The Discovery Channel Telescope is an observatory with a 14-foot (4.3-meter) mirror built near Happy Jack, Ariz., by the Lowell Observatory and Discovery Communications, the parent company of television’s Discovery Channel. The telescope’s opening was marked with a gala on Saturday (July 21) at Lowell Observatory in Flagstaff and featured a keynote speech from Neil Armstrong, the first person ever on the moon. Continue reading →
Some cities don’t need neon to brighten up the landscape. From pastel towers on the Italian coast to a crayon-colored artist colony in Argentina, these 12 towns make color the primary focus.
By Ryan Murphy
Ever notice how many of the world’s great cities and monuments are, well, a bit bland? The pharaohs obviously skimped on the paint budget for the pyramids. And today, the Parthenon looks regally monochrome from its perch on the Athenian Acropolis. But there are some bright spots. Thankfully there are the candy-colored towns of Italy’s Cinque Terre and vibrant neighborhoods from Buenos Aires to Cape Town to keep your vacation photos from looking a little beige. Or take a trip north of the Artic circle to a Norwegian town that brightens up the lunar landscape with charming orange, blue, and red dwellings (be sure to say hi to Santa Claus while you are there). Join us on a tour to five continents as we explore a dozen of the world’s most vibrantly colorful towns, and we’ll let you know exactly where to go to get the best view.
LA BOCA, BUENOS AIRES, ARGENTINA
SAN FRANCISCO, CALIFORNIA
LONGYEARBYEN, SVALBARD, NORWAY
BO-KAAP, CAPE TOWN, SOUTH AFRICA
QUIAPO, MANILA, PHILIPPINES
First job, first kiss, first pet — firsts are a big part of life, and so it is with games.
From MMOs to Madden, from sophisticated CG cinematics to gritty shooters, gaming’s biggest franchises, genres, and techniques all had to get started somewhere. Journey back in time with us as we excavate the obscure origins of the gaming world we take for granted today.
First 3D shooter: Wolfenstein 3D
Conventional wisdom holds that the first true first-person shooter — combining texture-mapped 3D graphics, a first-person perspective, and arcade-quick shooter action — was id Software’s seminal hit, Wolfenstein 3D. And, as it happens, conventional wisdom is mostly correct. Sort of.
Shortly before the release of Wolfenstein 3D (which is itself based on the classic 8-bit adventure Castle Wolfenstein), id took a dry run at the same technology with 1992’s Catacomb 3D, a fantasy shooter in which gamers battled enemy goblins with an arsenal of fireballs. All the pieces of the genre were already more or less in place, but Catacomb lacks the visible firearm and ammunition counter that make Wolfenstein seem so familiar to today’s Call of Duty devotees. Continue reading →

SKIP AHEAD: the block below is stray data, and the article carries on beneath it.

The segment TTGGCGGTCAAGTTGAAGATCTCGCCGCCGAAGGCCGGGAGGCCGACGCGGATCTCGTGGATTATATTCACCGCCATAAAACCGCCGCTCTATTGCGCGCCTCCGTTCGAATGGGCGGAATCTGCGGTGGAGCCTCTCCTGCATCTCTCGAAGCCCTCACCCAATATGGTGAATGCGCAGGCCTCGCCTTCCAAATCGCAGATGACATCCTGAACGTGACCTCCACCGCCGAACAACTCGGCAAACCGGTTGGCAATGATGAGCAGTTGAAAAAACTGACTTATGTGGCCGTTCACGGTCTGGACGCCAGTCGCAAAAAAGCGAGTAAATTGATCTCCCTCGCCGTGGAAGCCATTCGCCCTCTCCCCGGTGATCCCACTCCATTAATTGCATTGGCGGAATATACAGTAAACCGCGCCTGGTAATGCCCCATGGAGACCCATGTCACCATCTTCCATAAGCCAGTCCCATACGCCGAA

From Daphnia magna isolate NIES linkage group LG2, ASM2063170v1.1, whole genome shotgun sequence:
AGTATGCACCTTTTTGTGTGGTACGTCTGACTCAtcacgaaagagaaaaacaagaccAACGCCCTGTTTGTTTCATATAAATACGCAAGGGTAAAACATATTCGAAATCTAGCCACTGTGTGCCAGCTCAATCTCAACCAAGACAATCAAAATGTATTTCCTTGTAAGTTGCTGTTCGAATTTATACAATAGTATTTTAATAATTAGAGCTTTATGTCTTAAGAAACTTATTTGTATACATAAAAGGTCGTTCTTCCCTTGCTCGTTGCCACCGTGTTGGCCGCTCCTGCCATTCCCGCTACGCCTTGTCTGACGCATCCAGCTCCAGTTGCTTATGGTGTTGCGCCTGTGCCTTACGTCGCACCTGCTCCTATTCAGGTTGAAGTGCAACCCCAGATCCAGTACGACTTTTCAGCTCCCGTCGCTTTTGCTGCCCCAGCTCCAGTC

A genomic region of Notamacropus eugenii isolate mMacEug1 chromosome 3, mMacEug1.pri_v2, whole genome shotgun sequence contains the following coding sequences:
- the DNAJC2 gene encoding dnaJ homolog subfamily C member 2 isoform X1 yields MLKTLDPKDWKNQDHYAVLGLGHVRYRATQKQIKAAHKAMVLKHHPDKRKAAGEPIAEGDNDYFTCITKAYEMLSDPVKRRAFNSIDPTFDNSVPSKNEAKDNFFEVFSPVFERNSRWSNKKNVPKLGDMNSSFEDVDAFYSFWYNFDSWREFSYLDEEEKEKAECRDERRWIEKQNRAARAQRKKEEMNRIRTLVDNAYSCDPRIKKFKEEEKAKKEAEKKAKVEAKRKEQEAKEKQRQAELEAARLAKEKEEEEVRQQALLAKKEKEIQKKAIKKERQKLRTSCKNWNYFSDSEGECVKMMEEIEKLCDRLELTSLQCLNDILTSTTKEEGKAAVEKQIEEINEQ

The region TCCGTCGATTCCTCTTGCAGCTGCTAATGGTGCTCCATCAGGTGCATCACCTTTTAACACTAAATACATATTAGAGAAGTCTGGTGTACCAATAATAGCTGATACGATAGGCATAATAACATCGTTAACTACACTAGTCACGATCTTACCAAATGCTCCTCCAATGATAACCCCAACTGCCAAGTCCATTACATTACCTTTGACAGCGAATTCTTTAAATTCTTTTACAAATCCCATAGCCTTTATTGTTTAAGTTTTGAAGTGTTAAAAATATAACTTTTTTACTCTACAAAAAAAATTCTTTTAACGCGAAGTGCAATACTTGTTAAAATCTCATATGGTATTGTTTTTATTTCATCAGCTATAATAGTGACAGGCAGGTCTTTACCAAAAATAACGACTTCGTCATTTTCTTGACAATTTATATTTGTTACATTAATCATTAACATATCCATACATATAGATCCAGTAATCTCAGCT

For once, an Apple product isn’t the hottest piece of hardware on the scene. This week, at least, that highly enviable status goes to Google‘s new Nexus 7 tablet. According to reports, several retailers are sold out of the 7-inch tablet, and even Google’s own online store only has the cheaper 8-GB version.
Of course, you have to remember that selling out doesn’t mean much without knowing how many sold out. This is a classic Apple ploy, though to give Apple credit, it usually turns out later that it sold a ton of whatever sold out. No matter, selling out a product shortly after its release still works great as a marketing tool, as you can see from the coverage gushing about “incredible demand.” Continue reading →
If you have two fathers — one biological and one adopted — and if they both happen to be Oscar winners, they should both get a chance to offer you advice. Even if you are Superman.
The first teaser for “Man of Steel,” next summer’s new big-screen version of the DC Comics hero, is in theaters with “The Dark Knight Rises.” Though in a unique turn, there are two versions of the trailer, depending on which theater you’re in. Both trailers have the same images, but with different voice-overs. One (seen above exclusive here on Yahoo! Movies) features Kevin Costner as Jonathan Kent, the Earthling who took in the boy who fell from the sky and named him Clark. The other is spoken by Russell Crowe, who plays Superman’s Kryptonian father, Jor-El. Both actors, by some twist of fate, have played Robin Hood. Continue reading →
Director Zack Snyder and “Man of Steel” star Henry Cavill promised to reinvent Superman for a modern generation.
“We certainly respect the history,” Snyder told 6,000 screaming fans at Saturday’s Comic Con panel. “But I kind of felt like Superman needed to be reintroduced to a new generation,” Snyder said. “He’s always been like this Boy Scout on top of a mountain and you can’t really touch him.”
“I just wanted to bring Superman into the modern world,” Cavill added. “Hopefully I bring a version that everyone can relate to.”
Snyder screened the first-ever footage from the film, which premiers next June. Continue reading →